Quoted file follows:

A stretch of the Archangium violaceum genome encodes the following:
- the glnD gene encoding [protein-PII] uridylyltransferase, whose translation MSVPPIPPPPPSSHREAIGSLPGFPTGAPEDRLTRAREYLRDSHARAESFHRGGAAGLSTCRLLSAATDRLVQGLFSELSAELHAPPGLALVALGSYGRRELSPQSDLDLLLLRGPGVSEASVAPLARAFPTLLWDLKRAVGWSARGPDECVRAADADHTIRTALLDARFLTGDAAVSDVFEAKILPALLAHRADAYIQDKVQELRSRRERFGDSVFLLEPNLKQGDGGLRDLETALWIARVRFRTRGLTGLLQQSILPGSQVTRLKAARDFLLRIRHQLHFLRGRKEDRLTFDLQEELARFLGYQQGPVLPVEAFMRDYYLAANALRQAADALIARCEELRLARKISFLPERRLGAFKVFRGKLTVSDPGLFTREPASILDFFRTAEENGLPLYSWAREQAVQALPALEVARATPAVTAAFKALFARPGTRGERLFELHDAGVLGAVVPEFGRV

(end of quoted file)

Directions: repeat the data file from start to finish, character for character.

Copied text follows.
A stretch of the Archangium violaceum genome encodes the following:
- the glnD gene encoding [protein-PII] uridylyltransferase, whose translation MSVPPIPPPPPSSHREAIGSLPGFPTGAPEDRLTRAREYLRDSHARAESFHRGGAAGLSTCRLLSAATDRLVQGLFSELSAELHAPPGLALVALGSYGRRELSPQSDLDLLLLRGPGVSEASVAPLARAFPTLLWDLKRAVGWSARGPDECVRAADADHTIRTALLDARFLTGDAAVSDVFEAKILPALLAHRADAYIQDKVQELRSRRERFGDSVFLLEPNLKQGDGGLRDLETALWIARVRFRTRGLTGLLQQSILPGSQVTRLKAARDFLLRIRHQLHFLRGRKEDRLTFDLQEELARFLGYQQGPVLPVEAFMRDYYLAANALRQAADALIARCEELRLARKISFLPERRLGAFKVFRGKLTVSDPGLFTREPASILDFFRTAEENGLPLYSWAREQAVQALPALEVARATPAVTAAFKALFARPGTRGERLFELHDAGVLGAVVPEFGRV